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Chinese Calligraphy

By Lorraine Payne,2014-07-08 10:40
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Chinese CalligraphyChin

    Chinese Calligraphy

    Calligraphy is regarded in China as the art of writing, beautiful handwriting with the brush, or the study of the rules and techniques of this art. As a traditional art, calligraphy occupies the same position as painting in the history of Chinese art and constitutes an indispensable part of the heritage of national culture.

    Calligraphy is used to express the ideas, accomplishments, and feelings of the calligrapher. What’s more, it is also an expression of the outlook on culture, history and life in various ages, a tangible parallel to ideology, and a medium for conveying cultural information of all kinds.

    In China, many people can write a good hand, but only a few of them could become calligraphers. It takes painstaking effort and years of assiduous practice to qualify oneself as an artist in this field.

    Calligraphy: Leader of All Art Forms

    Few nations in the world have calligraphy as a form of art. In China, calligraphy has maintained a close rapport with the country's cultural development.

    Calligraphy is an expressive art. According to an old Chinese saying, "the way characters are written is a portrait of the person who writes them." Expressing the abstract beauty of lines and rhythms, calligraphy is a reflection of a person's emotions, moral integrity, character, educational level, accomplishments in self-cultivation, intellectual tastes and approach to life. Chinese characters, which convey ideas, are regarded as the most abstract and sublime art form. In addition;Calligraphy is also a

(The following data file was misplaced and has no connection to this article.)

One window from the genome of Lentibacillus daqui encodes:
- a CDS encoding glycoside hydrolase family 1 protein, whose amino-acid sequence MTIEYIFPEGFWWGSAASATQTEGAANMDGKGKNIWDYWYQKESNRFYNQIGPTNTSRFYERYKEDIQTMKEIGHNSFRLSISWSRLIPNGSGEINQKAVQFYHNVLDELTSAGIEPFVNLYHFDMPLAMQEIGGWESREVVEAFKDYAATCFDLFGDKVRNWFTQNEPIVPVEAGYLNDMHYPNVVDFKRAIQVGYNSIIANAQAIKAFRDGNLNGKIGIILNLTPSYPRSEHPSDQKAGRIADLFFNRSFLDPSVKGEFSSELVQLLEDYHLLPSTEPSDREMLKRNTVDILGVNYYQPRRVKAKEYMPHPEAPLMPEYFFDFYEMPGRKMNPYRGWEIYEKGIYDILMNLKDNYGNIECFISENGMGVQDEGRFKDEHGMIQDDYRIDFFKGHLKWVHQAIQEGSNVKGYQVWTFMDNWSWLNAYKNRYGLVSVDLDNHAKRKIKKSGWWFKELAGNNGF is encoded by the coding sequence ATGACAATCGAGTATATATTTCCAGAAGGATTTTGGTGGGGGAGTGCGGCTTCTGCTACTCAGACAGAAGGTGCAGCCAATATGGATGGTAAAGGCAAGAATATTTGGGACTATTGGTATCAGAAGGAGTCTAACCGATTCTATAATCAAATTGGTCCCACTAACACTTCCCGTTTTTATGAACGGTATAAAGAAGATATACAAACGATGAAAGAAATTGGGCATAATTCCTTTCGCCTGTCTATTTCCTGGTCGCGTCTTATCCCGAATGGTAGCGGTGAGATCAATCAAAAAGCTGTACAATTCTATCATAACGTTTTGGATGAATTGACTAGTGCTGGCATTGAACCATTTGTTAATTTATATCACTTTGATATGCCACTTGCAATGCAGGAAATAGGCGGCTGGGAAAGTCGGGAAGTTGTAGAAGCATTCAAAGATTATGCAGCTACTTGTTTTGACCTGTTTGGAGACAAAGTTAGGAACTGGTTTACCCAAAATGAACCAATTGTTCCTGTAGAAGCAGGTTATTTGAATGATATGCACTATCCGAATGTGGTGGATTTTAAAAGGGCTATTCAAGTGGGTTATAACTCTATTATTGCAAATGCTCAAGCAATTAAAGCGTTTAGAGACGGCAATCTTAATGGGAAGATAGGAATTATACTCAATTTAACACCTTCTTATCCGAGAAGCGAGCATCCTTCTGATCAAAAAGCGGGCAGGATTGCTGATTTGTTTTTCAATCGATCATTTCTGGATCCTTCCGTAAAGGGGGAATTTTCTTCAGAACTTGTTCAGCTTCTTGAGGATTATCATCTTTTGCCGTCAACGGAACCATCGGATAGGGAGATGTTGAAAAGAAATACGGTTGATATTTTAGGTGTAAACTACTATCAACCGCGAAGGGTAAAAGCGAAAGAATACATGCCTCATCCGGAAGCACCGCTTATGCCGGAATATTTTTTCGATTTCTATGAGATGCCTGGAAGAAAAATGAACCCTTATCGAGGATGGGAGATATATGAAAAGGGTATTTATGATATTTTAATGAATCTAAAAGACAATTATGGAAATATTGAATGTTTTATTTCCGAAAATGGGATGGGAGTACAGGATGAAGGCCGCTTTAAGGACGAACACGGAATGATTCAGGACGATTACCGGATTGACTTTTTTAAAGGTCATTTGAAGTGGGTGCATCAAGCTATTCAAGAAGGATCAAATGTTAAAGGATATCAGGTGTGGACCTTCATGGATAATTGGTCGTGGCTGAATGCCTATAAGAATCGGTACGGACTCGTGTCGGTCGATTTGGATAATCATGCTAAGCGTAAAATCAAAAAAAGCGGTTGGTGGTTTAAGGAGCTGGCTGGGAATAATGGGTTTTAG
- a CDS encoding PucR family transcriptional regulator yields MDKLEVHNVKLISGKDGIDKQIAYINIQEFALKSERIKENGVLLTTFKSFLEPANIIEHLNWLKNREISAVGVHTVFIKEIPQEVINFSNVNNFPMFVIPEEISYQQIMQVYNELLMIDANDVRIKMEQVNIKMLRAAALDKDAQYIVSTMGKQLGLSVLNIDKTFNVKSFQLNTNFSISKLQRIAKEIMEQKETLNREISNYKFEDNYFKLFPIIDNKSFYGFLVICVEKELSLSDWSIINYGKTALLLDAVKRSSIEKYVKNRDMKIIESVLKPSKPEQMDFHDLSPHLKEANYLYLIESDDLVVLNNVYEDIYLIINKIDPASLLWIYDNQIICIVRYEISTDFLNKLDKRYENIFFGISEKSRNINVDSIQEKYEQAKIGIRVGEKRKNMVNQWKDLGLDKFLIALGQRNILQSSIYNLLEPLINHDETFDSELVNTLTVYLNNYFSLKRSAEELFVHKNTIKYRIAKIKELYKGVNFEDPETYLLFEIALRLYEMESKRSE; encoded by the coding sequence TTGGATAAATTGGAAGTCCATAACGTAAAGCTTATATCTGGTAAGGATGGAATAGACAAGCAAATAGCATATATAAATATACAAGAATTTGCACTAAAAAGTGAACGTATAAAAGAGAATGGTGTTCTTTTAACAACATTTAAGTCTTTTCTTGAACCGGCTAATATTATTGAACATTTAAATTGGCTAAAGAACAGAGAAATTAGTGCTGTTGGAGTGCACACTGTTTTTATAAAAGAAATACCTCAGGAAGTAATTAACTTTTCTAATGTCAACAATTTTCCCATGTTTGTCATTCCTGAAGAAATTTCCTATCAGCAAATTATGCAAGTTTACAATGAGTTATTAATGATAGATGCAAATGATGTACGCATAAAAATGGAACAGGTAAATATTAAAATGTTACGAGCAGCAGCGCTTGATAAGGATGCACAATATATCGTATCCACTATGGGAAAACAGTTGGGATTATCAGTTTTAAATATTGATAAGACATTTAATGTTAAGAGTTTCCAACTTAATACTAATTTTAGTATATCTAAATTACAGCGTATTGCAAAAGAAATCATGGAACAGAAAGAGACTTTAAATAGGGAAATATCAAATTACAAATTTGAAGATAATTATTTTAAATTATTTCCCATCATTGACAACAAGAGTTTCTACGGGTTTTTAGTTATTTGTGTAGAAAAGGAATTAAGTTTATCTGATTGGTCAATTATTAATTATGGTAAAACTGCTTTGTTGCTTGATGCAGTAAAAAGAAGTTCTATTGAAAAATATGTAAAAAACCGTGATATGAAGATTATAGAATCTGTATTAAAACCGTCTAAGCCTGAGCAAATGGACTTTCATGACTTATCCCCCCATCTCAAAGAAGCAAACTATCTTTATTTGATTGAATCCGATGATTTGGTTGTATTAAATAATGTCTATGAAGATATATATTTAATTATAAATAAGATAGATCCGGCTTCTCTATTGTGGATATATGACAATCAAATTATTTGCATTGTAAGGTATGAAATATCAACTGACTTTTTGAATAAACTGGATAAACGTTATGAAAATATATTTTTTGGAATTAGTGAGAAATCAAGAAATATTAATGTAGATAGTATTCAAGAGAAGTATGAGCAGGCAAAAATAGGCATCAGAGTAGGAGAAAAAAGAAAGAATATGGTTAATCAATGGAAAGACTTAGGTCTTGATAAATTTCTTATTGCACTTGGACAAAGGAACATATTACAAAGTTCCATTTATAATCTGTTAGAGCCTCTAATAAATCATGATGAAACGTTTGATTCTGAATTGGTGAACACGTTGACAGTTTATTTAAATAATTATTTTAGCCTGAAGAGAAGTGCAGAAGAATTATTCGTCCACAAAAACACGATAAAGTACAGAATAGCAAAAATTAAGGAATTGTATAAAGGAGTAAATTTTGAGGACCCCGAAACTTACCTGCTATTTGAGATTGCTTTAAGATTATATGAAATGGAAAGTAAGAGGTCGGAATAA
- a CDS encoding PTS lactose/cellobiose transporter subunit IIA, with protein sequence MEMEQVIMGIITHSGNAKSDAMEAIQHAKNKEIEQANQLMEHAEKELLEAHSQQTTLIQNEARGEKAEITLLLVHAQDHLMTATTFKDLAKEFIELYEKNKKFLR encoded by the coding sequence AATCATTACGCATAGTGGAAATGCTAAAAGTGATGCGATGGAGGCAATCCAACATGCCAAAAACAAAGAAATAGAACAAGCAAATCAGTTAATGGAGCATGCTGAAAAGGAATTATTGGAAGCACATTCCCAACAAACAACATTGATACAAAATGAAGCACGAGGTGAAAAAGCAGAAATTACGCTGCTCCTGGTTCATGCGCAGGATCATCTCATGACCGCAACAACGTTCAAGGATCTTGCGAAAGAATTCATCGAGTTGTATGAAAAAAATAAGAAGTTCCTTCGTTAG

practical fine art. Exotic calligraphic inscriptions written on paper, wooden plaques or stone tablets serve as decorations of a deep artistic value.

    Calligraphy manifests the basic characteristics of all Chinese arts. Closely associated with paintings, calligraphy takes precedence over painting since it greatly inspired the art of painting. Moreover, calligraphy has influenced other typically Chinese art forms like classical poetry, seal-cutting, sculpture, traditional music and dance, architecture and handicrafts.

    The Difference of Chinese Calligraphy and Other Calligraphic Arts

    Two aspects of Chinese calligraphy distinguish it from other calligraphic arts: the nature of Chinese characters and the use of the brush. The structure of Chinese characters, each of which occupies a square space, and their rich connotations make them an ideal calligraphic medium. The softness and elasticity of ink brushes make them ideal tools to express the changing styles of calligraphy. A line made with the stroke of a brush may present different tastes of writing styles. This can be completed only with an ink brush. Various types and sizes of characters require different kinds of brushes.

    The Actual State of Chinese Calligraphy and My Opinion

    Nowadays, Chinese calligraphy faces great challenge. The rapid development of the Internet has facilitated writing. Admittedly, typing words is much more convenient and efficient. And it is natural that people want to find new ways of doing things. However, the rise of typing words does not necessarily cause the doom of traditional ones, since they have some irreplaceable merits. There is no denying that there are always people who just attracted to the pleasure of handwriting.

    As far as I’m concerned, however developed the Internet is, traditional Chinese

    calligraphy have good reasons to exist. And it is even wildly accepted by the West. As once Picasso said, "Had I been born Chinese, I would have been a calligrapher, not a painter." Many calligraphic elements are being adopted by modern western art.

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